• YGENERAL TAGGING OF NEW TECHNOLOGICAL DEVELOPMENTS; GENERAL TAGGING OF CROSS-SECTIONAL TECHNOLOGIES SPANNING OVER SEVERAL SECTIONS OF THE IPC; TECHNICAL SUBJECTS COVERED BY FORMER USPC CROSS-REFERENCE ART COLLECTIONS [XRACs] AND DIGESTS
    • Y10TECHNICAL SUBJECTS COVERED BY FORMER USPC
    • Y10TTECHNICAL SUBJECTS COVERED BY FORMER US CLASSIFICATION
    • Y10T428/00Stock material or miscellaneous articles
    • Y10T428/26Web or sheet containing structurally defined element or component, the element or component having a specified physical dimension
    • Y10T428/269Web or sheet containing structurally defined element or component, the element or component having a specified physical dimension including synthetic resin or polymer layer or component
    • YGENERAL TAGGING OF NEW TECHNOLOGICAL DEVELOPMENTS; GENERAL TAGGING OF CROSS-SECTIONAL TECHNOLOGIES SPANNING OVER SEVERAL SECTIONS OF THE IPC; TECHNICAL SUBJECTS COVERED BY FORMER USPC CROSS-REFERENCE ART COLLECTIONS [XRACs] AND DIGESTS
    • Y10TECHNICAL SUBJECTS COVERED BY FORMER USPC
    • Y10TTECHNICAL SUBJECTS COVERED BY FORMER US CLASSIFICATION
    • Y10T428/00Stock material or miscellaneous articles
    • Y10T428/31504Composite [nonstructural laminate]
    • Y10T428/31855Of addition polymer from unsaturated monomers
    • Y10T428/31859Next to an aldehyde or ketone condensation product
    • Y10T428/31862Melamine-aldehyde
    • Y10T428/31866Impregnated or coated cellulosic material

Description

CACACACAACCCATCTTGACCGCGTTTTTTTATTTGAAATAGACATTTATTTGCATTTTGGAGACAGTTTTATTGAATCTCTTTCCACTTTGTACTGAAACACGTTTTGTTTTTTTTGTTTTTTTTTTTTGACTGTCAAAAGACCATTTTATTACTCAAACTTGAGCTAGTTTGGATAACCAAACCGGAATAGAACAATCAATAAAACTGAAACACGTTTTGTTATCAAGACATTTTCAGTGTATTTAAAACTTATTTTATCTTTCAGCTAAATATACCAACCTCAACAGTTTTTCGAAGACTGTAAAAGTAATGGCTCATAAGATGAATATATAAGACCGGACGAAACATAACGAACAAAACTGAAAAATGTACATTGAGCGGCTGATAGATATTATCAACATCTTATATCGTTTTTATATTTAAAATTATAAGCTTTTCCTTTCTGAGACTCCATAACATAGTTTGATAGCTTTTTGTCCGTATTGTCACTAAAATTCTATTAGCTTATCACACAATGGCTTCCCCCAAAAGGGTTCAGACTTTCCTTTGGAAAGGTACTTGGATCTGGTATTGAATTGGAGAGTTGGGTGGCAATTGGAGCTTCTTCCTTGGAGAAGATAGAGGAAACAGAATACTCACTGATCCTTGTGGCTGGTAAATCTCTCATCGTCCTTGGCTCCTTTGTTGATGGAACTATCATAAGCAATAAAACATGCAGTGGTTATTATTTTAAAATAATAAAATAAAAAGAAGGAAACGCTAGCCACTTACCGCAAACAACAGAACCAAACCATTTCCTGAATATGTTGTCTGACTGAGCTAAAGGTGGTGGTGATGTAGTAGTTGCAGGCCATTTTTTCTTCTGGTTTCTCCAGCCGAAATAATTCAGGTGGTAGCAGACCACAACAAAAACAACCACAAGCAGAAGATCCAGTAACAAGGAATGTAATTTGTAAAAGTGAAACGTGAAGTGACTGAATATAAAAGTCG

DECORATIVE OVERLAY SHEETS AND ARTEQLES CENT! -I"- 'l SAME PREhARED FRUM MODI- FIED Ti-ERMGSETTING MELAMHNE-FORMAL- DEHYDE RESlNOUS CQMPQSiTiONS Dominick M. Latella, Port Chester, N.Y., and Ivor H. Updegraff, Stamford, Conn, assignors to American Cyanamid Company, New York, N.Y., a corporation of Maine No Drawing. Fiied Dec. 24, 1958, Ser. No. 782,685

15 Claims. (Cl. 154-43) This invention relates to resinous compositions useful in the decorative molding art and to the process for applying same. More particularly, this invention relates to soluble thermosetting resinous compositions comprising a combination of an amino-aldehyde resin and hydrolyzed polyvinyl acetate particularly adapted to impregnate absorbent fibrous overlays for use in the decorative molding field. In narrower aspects, this present invention concerns stable, dry, single-package resin systems consisting essentially of a thermosetting melamineformaldehyde condensate, a polyvinyl alcohol, hexamethylenetetramine, and a curing catalyst for said condensate, which systems are readily soluble in essentially aqueous solvent systems.

It is an object of this invention to provide resinous compositions which permit the preparation of improved decorative, laminated, and other molded articles.

Another object of this invention is to provide resinous compositions and a method for treating decorative overlays therewith so as to render the overlays more suitable for printing operations.

A further object of this present invention is the production of ready-to-use, dry, resinous systems uniquely useful for treating decorative overlays in aminoplast molding applications.

The detailed discussion and examples presented hereinbelow will serve to illustrate more completely these and other objects of this invention.